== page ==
Mr. Weston accrued a long list of accolades for his accomplishments, including: National Engineer of the Year by the National Society of Professional Engineers in 1973; member of NAE in 1976; Entrepreneur of the Year, Lifetime Achievement Award by Ernst and Young, Inc., and Merrill Lynch in 1990; American Institute of Chemical Engineers Lawrence K. Cecil Award in 1993; and Technology Council of Greater Philadelphia’s Legend CEO Award in 1994. He was named in the Engineering News-Record 125th anniversary issue, “125 Years . . . 125 Top People” in 1999. In April 2007, he was recognized as a Hall of Fame Award winner for business achievement by the Chester County, Pennsylvania, Economic Development Council.
Roy Weston took a social imperative, addressing the environmental threat to the global quality of life, and turned it into a thriving business. He was chairman of the board and CEO of Roy F. Weston, Inc. for more than 35 years until his retirement in 1991.
In June 2001, Roy F. Weston, Inc., ofﬁcially changed its name to Weston Solutions, Inc. (WESTON®), and became an employee- owned company. Carrying on the legacy of Mr. Weston’s vision, the company delivers integrated, sustainable solutions for environmental restoration, property redevelopment, design/ build construction, green buildings and clean energy. One of the ﬁ rst sanitary engineers hired by corporate America in the 1930s and a pioneer in environmental consulting, he advanced a multidisciplinary approach that has been widely copied. His vision, leadership, and generosity have made a profound impact on the world.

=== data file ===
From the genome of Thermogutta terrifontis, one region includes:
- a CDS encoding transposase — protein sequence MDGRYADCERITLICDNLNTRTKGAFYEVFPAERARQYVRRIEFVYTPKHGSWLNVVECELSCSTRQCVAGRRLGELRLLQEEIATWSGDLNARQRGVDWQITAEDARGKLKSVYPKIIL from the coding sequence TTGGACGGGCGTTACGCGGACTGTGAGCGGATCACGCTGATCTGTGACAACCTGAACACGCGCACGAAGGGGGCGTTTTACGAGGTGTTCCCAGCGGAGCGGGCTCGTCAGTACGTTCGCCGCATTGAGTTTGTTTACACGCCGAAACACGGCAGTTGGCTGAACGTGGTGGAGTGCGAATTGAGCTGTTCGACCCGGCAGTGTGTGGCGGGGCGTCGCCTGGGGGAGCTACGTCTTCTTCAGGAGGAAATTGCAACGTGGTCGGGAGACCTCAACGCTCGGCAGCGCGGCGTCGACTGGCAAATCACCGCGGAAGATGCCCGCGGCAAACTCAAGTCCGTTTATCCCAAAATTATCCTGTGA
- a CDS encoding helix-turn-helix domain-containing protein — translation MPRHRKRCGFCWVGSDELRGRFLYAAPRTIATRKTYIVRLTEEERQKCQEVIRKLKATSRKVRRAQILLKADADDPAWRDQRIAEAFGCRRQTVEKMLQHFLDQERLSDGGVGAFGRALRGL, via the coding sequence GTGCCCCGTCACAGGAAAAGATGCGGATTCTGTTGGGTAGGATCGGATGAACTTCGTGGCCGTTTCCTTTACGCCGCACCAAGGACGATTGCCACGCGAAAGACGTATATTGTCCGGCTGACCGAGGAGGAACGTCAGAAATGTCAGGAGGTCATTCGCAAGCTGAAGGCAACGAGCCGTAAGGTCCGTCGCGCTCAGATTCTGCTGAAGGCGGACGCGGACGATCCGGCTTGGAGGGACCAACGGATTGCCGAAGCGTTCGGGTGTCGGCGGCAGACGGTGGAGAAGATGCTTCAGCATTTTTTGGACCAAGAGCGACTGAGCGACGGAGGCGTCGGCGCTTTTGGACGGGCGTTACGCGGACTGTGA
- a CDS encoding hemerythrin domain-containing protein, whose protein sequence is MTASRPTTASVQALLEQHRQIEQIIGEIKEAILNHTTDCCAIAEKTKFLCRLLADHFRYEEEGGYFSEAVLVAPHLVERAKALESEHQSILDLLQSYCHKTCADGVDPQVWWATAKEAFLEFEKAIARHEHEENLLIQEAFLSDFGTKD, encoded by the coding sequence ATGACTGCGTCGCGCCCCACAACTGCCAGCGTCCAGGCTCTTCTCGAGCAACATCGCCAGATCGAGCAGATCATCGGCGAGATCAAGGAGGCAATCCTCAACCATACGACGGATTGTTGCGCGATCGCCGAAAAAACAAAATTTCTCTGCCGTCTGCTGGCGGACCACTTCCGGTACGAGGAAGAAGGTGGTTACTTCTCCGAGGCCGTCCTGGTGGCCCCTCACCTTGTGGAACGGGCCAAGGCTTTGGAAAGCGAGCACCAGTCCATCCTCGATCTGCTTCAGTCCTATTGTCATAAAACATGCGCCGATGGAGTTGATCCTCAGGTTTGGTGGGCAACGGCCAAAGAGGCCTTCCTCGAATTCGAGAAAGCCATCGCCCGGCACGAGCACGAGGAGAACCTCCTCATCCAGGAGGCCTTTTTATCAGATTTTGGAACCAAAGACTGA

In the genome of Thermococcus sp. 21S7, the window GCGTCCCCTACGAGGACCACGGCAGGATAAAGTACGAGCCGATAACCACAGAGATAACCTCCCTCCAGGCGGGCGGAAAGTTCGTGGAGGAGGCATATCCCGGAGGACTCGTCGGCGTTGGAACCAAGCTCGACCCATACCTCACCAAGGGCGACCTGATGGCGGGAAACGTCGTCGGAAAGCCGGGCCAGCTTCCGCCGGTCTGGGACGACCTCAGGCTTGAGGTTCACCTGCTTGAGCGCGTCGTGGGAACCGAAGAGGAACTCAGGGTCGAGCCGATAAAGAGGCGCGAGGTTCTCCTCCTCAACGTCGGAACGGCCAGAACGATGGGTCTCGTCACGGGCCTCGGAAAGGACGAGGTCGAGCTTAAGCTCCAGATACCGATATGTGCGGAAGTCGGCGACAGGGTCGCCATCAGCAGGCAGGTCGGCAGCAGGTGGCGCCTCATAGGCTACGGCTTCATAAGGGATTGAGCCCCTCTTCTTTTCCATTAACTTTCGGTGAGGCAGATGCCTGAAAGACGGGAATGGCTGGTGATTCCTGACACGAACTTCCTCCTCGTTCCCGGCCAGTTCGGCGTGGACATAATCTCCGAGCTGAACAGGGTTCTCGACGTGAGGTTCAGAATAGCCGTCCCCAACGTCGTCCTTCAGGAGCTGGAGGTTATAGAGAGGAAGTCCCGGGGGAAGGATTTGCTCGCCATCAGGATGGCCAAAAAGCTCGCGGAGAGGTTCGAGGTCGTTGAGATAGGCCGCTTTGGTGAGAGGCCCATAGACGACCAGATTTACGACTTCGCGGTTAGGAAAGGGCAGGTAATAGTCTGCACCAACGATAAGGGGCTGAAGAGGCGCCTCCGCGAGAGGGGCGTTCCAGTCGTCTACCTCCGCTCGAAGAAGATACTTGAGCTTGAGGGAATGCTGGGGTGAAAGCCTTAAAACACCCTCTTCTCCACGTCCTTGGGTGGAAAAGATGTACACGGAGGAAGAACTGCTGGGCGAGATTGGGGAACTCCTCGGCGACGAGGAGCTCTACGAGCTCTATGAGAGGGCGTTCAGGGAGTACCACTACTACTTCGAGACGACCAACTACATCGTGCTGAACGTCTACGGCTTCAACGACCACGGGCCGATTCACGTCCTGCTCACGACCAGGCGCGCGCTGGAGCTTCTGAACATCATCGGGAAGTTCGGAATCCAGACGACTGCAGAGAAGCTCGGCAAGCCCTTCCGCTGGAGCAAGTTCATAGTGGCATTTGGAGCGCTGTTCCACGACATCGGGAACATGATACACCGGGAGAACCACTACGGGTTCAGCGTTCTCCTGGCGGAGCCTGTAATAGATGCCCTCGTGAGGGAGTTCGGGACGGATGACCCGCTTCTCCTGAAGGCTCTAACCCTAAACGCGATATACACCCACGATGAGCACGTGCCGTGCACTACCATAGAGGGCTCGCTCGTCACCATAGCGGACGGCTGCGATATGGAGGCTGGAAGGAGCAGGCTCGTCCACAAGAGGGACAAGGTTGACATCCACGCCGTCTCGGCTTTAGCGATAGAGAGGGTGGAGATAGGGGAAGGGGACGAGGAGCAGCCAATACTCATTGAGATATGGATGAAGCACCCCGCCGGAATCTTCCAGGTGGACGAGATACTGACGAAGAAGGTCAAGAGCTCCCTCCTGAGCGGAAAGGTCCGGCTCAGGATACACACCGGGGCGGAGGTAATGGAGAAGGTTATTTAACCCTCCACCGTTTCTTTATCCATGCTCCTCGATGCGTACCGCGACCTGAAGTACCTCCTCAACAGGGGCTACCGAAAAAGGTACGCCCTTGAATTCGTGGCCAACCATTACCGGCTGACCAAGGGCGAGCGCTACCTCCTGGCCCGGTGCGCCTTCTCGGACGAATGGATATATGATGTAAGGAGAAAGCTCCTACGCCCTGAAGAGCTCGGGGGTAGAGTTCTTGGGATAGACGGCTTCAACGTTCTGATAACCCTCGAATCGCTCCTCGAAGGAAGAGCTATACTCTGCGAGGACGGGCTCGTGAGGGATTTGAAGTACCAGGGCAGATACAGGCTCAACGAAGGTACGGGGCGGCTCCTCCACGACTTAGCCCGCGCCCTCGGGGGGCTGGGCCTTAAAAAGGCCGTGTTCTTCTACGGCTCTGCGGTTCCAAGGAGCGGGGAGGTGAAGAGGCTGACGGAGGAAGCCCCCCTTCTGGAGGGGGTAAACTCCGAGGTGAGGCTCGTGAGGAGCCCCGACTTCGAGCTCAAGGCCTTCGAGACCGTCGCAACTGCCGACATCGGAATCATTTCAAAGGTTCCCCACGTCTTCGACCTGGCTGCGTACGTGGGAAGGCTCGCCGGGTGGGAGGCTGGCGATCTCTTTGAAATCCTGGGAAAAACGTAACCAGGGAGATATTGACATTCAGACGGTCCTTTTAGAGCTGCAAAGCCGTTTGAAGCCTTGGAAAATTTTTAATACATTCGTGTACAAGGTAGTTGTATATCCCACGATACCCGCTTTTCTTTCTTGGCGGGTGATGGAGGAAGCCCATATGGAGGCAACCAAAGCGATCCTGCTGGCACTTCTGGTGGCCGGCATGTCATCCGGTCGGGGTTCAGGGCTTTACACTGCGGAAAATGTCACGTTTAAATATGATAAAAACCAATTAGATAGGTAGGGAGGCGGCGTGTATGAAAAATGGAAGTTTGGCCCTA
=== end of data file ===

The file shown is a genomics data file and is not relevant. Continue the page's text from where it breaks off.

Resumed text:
He is survived by his daughters, Katherine Weston Swoyer- Fittipaldi and Susan Weston Thompson, six grandchildren, and 14 great grandchildren. He was married to his high school sweetheart, Madeleen, for over 60 years until her death in 2002.
His daughter, Susan, remembers that for his 95th birthday, the family held a “Roasts and Toasts” celebration. All 125 guests, from around the country, were asked to write a thought or memory of Roy. Many were shared aloud. There were many marvelous, funny, and heartwarming stories showcasing over and over the very human, practical, and optimistic sides of the man from humble beginnings who loved to ﬁ sh and hunt for food with his Dad, who started a business on a shoestring when few people thought of the environment as a treasure to preserve and who gave opportunities to excel to thousands of employees from almost every nation.
Susan later noted that despite all the awards, tributes and accolades bestowed on him by his peers, to be so honored by his friends, employees and family, that upon her father’s return home after the party he said “Now that was quite a day!” Her father had been very involved in the planning of the 95th birthday party including the invitation, which read “Please join us as we gather to celebrate this milestone and look forward to when we reconvene in 2011 for “The Celebration of a Century.” Unfortunately he died, surrounded by his family, barely a year after the celebration of his 95th.